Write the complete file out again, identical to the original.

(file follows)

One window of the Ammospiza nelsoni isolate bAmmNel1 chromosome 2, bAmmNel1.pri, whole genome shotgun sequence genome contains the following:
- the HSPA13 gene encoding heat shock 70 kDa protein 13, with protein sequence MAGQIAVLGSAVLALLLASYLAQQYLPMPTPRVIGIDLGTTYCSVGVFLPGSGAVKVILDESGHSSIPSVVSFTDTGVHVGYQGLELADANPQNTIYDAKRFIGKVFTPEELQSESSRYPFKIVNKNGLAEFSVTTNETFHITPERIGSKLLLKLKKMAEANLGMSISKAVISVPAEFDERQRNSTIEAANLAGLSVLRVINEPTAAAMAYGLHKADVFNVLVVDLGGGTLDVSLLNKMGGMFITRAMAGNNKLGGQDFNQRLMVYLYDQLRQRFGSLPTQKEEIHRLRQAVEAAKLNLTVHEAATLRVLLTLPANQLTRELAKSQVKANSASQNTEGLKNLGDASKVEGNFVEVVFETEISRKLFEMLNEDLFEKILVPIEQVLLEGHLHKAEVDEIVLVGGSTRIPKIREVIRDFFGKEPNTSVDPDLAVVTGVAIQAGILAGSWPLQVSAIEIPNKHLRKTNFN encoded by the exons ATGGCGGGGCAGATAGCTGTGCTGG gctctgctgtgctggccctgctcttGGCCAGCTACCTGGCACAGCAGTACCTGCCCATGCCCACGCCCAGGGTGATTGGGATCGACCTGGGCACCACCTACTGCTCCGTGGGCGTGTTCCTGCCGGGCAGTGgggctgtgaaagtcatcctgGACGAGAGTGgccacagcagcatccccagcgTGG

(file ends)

One window of the Ammospiza nelsoni isolate bAmmNel1 chromosome 2, bAmmNel1.pri, whole genome shotgun sequence genome contains the following:
- the HSPA13 gene encoding heat shock 70 kDa protein 13, with protein sequence MAGQIAVLGSAVLALLLASYLAQQYLPMPTPRVIGIDLGTTYCSVGVFLPGSGAVKVILDESGHSSIPSVVSFTDTGVHVGYQGLELADANPQNTIYDAKRFIGKVFTPEELQSESSRYPFKIVNKNGLAEFSVTTNETFHITPERIGSKLLLKLKKMAEANLGMSISKAVISVPAEFDERQRNSTIEAANLAGLSVLRVINEPTAAAMAYGLHKADVFNVLVVDLGGGTLDVSLLNKMGGMFITRAMAGNNKLGGQDFNQRLMVYLYDQLRQRFGSLPTQKEEIHRLRQAVEAAKLNLTVHEAATLRVLLTLPANQLTRELAKSQVKANSASQNTEGLKNLGDASKVEGNFVEVVFETEISRKLFEMLNEDLFEKILVPIEQVLLEGHLHKAEVDEIVLVGGSTRIPKIREVIRDFFGKEPNTSVDPDLAVVTGVAIQAGILAGSWPLQVSAIEIPNKHLRKTNFN encoded by the exons ATGGCGGGGCAGATAGCTGTGCTGG gctctgctgtgctggccctgctcttGGCCAGCTACCTGGCACAGCAGTACCTGCCCATGCCCACGCCCAGGGTGATTGGGATCGACCTGGGCACCACCTACTGCTCCGTGGGCGTGTTCCTGCCGGGCAGTGgggctgtgaaagtcatcctgGACGAGAGTGgccacagcagcatccccagcgTGG